My property management company has recently been making some small changes to the apartment building. For example, they’ve decreased the pressure on the doors to the public entrances and common areas, which wasn’t a big deal. But it seems like they now want to make changes to people’s units. They recently notified me that maintenance workers will be entering my unit next week to move my toilet further from the bathroom wall and lower the living room thermostat, among other things. While I don’t mind the toilet being slightly readjusted, I don’t like the intrusion in my home. I also don’t want the thermostat lowered because it’s currently at a convenient height for me. Is there anything I can do to prevent them from making the changes?
Hi Frustrated Renter,
It sounds like your housing provider may currently be updating your building to bring it into compliance with the American with Disabilities Act (ADA) and the design and construction standards of the Fair Housing Act (FHA). The FHA requires that most multifamily housing built for first occupancy after March 13, 1991, comply with certain accessibility requirements. The purpose of this FHA provision is to make more housing available to people with physical disabilities. There is a significant shortage of accessible units both in Washington, DC, and nationwide. The FHA is playing an important role across the United States in increasing the number of housing units available to people with disabilities.
See below for a quick video that the ERC recently produced about accessibility requirements for housing. The video might help you better understand the importance of these changes and how they can actually benefit everyone.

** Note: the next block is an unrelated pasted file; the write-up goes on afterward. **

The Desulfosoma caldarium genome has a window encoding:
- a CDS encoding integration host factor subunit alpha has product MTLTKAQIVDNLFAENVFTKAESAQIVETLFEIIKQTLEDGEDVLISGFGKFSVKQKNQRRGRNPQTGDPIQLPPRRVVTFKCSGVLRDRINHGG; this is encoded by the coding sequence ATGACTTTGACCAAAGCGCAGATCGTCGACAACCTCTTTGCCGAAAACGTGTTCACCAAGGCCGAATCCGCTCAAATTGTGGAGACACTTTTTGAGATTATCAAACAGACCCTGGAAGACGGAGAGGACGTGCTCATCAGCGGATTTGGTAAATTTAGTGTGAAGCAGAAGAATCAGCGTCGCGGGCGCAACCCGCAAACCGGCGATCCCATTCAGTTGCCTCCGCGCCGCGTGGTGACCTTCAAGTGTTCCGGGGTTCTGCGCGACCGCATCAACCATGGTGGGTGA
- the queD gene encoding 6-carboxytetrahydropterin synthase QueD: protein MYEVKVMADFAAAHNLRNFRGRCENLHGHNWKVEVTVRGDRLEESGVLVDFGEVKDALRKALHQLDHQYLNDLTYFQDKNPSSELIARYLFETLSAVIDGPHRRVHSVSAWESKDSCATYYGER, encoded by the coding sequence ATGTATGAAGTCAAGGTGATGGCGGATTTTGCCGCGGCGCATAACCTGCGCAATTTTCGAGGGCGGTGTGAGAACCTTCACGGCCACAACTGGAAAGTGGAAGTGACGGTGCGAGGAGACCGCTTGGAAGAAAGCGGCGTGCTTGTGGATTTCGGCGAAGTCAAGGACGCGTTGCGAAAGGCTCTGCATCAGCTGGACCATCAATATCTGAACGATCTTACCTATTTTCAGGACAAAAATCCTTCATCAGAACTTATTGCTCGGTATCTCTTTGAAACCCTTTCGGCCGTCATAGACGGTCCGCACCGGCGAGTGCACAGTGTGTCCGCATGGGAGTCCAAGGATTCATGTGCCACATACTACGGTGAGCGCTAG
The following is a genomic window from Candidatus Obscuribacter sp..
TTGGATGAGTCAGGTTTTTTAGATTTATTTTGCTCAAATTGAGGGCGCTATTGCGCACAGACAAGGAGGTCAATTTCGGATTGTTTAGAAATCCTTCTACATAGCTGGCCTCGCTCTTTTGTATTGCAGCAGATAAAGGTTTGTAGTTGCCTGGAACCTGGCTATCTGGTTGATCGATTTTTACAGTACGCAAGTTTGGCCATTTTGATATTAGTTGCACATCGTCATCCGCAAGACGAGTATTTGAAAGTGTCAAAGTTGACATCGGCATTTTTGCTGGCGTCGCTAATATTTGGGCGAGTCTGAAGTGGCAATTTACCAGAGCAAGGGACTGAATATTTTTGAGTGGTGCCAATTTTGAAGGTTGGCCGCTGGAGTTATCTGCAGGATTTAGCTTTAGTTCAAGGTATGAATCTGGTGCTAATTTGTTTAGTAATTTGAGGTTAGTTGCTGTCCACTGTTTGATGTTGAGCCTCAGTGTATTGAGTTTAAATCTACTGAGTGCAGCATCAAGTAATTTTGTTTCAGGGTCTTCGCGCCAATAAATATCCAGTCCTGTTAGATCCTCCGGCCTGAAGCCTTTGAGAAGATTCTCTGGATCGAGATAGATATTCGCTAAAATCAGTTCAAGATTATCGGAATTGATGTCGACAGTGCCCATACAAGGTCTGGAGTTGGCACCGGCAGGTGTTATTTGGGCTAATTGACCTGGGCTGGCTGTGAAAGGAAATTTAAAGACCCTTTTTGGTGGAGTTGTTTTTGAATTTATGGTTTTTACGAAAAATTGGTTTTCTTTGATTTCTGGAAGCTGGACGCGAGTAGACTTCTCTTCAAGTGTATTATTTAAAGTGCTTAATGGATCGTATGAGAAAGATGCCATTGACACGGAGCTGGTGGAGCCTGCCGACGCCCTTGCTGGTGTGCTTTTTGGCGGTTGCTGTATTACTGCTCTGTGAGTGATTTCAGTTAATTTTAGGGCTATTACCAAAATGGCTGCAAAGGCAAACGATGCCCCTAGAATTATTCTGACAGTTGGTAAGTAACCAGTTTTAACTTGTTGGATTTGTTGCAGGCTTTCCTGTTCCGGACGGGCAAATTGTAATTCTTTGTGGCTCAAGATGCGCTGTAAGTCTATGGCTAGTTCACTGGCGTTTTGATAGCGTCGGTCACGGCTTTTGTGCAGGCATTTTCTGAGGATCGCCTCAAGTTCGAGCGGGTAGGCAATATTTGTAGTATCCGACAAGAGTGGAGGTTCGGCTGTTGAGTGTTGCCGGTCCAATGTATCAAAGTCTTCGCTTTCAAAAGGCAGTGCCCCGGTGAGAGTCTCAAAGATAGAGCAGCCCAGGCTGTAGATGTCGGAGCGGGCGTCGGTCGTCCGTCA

An example of one of the accessibility requirements you mentioned is door pressure. Excessively heavy doors are difficult for some people with disabilities to open. Many common area doors cannot require more than 5 pounds of pressure to open (for reference, a typical person should be able to pull or push a door open with their pinky). By decreasing the pressure, a person with arthritis, for example, can open the door themselves, instead of requiring assistance whenever they want to enter or leave their building.
Your thermostat is likely being lowered because it is currently placed too high for a person in a wheelchair to reach it. Imagine how irritated you would be if they had put your thermostat eight feet up the wall. It would be endlessly frustrating that they had installed something in such a difficult to reach place.
The changes being made to all the units are so that individuals with disabilities can live more independently in the building and have more options when looking for a new place to call home. We are glad to hear your property manage is bringing your apartment building into FHA compliance. The minor inconvenience of them entering your apartment can mean a world of different to somebody with a disability.
The Equal Rights Center
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